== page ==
A revolution is taking place across Europe and Italy is the latest country to follow. Populist anti-immigrant parties are coming to fore. We explore the rise of the Five Star movement and the League who came to government in June 2018. The new government includes the League’s head and interior minister Matteo Salvini who has made his mark by turning back migrants in Italian waters and calling for the end of the Euro.
What are the implications for the rest of Europe? The tour includes Milan, Italy’s business hub, rural areas and ends in the splendor of Rome.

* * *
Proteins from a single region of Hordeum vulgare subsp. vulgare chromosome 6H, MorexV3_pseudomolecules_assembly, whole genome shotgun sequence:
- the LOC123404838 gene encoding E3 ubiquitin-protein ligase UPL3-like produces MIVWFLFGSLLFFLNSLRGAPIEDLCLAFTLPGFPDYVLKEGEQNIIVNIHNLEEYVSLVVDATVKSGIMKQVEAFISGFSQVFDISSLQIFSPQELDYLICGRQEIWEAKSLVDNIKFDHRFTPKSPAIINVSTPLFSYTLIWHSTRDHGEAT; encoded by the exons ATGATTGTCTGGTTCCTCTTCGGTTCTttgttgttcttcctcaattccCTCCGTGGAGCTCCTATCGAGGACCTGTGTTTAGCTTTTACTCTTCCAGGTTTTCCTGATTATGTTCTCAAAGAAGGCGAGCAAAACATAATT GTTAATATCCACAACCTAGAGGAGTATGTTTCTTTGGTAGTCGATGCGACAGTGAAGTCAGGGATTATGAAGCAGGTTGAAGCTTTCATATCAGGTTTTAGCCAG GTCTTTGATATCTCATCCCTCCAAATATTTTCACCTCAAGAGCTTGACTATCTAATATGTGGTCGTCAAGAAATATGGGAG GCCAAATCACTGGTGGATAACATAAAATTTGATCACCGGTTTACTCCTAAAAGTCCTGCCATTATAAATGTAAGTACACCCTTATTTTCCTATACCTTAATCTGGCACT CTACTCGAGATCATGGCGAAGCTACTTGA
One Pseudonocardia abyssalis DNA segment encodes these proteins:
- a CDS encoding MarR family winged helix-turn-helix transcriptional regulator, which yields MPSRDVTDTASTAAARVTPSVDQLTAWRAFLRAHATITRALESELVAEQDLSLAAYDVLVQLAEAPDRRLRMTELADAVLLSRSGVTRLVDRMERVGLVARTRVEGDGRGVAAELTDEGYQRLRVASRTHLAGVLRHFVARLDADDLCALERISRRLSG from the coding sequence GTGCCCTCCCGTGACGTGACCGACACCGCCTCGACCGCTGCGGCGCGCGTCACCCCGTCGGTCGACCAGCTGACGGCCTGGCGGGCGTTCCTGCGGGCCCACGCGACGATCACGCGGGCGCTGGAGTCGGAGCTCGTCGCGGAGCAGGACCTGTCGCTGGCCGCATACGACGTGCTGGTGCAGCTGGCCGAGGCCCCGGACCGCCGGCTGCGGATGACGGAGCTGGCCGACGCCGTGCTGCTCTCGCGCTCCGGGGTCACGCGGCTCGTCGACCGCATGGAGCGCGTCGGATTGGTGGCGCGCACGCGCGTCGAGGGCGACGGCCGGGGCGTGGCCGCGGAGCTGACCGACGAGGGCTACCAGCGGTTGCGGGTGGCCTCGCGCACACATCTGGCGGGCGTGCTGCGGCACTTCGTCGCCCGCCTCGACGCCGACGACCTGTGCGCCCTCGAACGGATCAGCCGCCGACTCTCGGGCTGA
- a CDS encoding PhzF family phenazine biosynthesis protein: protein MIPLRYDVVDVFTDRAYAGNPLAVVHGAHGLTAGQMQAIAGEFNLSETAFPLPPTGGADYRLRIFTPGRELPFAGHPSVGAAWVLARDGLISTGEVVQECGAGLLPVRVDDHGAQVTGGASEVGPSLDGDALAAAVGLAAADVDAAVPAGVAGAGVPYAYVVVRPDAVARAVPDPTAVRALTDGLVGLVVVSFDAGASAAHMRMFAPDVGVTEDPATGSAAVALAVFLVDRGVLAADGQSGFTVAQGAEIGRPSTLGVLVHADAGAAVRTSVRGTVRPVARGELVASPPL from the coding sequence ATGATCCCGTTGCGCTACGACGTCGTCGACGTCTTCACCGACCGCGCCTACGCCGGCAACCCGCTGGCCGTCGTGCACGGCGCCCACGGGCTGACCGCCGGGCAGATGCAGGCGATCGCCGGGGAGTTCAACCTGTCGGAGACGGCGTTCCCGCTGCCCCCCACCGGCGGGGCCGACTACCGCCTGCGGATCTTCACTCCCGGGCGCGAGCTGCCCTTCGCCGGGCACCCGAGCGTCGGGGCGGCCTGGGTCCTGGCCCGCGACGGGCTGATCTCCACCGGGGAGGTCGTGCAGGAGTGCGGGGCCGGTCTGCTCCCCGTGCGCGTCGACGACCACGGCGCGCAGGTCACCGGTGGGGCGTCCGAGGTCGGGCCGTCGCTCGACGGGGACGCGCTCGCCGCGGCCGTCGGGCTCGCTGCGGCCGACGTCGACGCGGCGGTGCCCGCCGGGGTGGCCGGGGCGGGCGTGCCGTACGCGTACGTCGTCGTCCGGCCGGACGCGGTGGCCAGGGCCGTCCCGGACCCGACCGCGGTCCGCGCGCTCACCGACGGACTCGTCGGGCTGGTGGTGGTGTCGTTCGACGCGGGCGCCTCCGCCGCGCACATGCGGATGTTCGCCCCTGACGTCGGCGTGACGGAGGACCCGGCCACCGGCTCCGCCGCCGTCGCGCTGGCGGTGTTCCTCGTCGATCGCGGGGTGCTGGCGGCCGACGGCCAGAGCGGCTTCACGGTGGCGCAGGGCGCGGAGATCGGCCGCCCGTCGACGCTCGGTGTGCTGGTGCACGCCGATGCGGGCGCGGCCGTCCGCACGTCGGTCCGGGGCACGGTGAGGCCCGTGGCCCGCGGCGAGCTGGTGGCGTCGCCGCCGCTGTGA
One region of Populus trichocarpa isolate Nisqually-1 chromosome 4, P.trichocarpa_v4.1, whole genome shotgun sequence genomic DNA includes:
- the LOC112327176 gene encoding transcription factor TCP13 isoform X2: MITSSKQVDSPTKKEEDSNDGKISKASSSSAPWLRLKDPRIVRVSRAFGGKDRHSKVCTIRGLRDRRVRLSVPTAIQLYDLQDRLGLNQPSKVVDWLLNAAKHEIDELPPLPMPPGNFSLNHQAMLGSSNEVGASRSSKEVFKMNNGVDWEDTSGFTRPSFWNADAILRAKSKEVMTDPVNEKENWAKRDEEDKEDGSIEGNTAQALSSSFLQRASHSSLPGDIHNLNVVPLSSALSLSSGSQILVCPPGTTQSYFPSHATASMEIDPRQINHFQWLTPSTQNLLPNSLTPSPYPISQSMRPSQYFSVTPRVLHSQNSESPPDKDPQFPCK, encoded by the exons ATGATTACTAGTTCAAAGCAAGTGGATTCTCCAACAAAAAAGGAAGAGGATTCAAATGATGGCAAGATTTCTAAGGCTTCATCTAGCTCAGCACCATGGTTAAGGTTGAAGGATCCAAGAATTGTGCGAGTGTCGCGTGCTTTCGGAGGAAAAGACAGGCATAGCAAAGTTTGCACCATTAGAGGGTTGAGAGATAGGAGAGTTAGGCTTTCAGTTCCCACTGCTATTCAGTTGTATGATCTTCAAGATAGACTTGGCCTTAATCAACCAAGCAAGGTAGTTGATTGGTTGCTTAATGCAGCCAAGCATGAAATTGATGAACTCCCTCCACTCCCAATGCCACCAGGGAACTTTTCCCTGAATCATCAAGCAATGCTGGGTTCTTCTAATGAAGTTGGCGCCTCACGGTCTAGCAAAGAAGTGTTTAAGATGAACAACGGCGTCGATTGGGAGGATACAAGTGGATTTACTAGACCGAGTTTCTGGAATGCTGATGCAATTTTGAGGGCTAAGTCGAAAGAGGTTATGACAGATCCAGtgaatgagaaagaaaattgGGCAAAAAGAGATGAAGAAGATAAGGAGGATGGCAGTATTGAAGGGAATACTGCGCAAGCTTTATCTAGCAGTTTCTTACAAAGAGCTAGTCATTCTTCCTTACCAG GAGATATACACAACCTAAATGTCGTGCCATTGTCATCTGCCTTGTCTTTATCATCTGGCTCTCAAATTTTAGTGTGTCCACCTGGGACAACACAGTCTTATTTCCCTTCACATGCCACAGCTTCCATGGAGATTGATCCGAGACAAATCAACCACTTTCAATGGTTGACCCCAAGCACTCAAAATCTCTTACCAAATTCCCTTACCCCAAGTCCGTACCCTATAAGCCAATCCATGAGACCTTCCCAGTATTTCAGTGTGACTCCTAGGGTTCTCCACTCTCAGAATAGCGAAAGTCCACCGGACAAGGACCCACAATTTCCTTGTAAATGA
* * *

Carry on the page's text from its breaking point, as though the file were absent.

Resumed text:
|DATES||2020 – Dates tbc|
The tour is led by the Italian based reporter, author and amateur football player, Tobias Jones.
Single supplement: £tbc
Single Supplement: £tbc
Sunday, 5th May: Milan
Our journey starts in Milan, Italy’s business hub and also home to the headquarters of what was called the Northern League. An introduction to the week ahead with our expert.
Monday, 6th May: Milan
Until recently Matteo Salvini led a small separatist party with just 4 % of the vote – now it is the major coalition partner in government. Milan is where Salvini began this transformation. Anti-Immigration and opposition to the EU have been the cornerstones of his campaign. We look at Milan’s relationship with both, as working class voters have abandoned the left. We also look at how the government of Silvio Berlusconi, as well as his media ownership paved the way for a more populist brand of politics.
Tuesday, 7th May: Milan to Bologna